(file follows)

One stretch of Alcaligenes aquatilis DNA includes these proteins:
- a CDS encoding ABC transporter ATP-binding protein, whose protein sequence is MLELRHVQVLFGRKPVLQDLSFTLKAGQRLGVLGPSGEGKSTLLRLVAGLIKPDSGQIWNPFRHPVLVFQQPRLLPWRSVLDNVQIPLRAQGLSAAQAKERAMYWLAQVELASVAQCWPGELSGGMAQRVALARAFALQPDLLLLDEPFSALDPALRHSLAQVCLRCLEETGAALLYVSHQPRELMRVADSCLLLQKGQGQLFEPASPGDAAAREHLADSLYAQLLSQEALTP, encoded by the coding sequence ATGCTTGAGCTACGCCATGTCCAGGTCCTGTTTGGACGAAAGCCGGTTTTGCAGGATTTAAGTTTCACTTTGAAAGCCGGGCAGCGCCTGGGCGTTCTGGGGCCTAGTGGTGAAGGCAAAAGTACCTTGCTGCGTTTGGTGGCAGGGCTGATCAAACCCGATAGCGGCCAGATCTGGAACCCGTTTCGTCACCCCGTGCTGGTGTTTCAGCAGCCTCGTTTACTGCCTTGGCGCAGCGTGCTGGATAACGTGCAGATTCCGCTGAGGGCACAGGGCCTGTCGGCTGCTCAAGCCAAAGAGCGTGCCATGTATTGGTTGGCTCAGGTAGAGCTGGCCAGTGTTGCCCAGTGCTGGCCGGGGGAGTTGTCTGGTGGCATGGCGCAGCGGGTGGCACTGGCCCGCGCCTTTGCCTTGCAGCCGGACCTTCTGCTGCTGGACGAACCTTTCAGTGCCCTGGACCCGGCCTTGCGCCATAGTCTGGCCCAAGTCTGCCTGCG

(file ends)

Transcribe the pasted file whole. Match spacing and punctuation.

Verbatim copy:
One stretch of Alcaligenes aquatilis DNA includes these proteins:
- a CDS encoding ABC transporter ATP-binding protein, whose protein sequence is MLELRHVQVLFGRKPVLQDLSFTLKAGQRLGVLGPSGEGKSTLLRLVAGLIKPDSGQIWNPFRHPVLVFQQPRLLPWRSVLDNVQIPLRAQGLSAAQAKERAMYWLAQVELASVAQCWPGELSGGMAQRVALARAFALQPDLLLLDEPFSALDPALRHSLAQVCLRCLEETGAALLYVSHQPRELMRVADSCLLLQKGQGQLFEPASPGDAAAREHLADSLYAQLLSQEALTP, encoded by the coding sequence ATGCTTGAGCTACGCCATGTCCAGGTCCTGTTTGGACGAAAGCCGGTTTTGCAGGATTTAAGTTTCACTTTGAAAGCCGGGCAGCGCCTGGGCGTTCTGGGGCCTAGTGGTGAAGGCAAAAGTACCTTGCTGCGTTTGGTGGCAGGGCTGATCAAACCCGATAGCGGCCAGATCTGGAACCCGTTTCGTCACCCCGTGCTGGTGTTTCAGCAGCCTCGTTTACTGCCTTGGCGCAGCGTGCTGGATAACGTGCAGATTCCGCTGAGGGCACAGGGCCTGTCGGCTGCTCAAGCCAAAGAGCGTGCCATGTATTGGTTGGCTCAGGTAGAGCTGGCCAGTGTTGCCCAGTGCTGGCCGGGGGAGTTGTCTGGTGGCATGGCGCAGCGGGTGGCACTGGCCCGCGCCTTTGCCTTGCAGCCGGACCTTCTGCTGCTGGACGAACCTTTCAGTGCCCTGGACCCGGCCTTGCGCCATAGTCTGGCCCAAGTCTGCCTGCG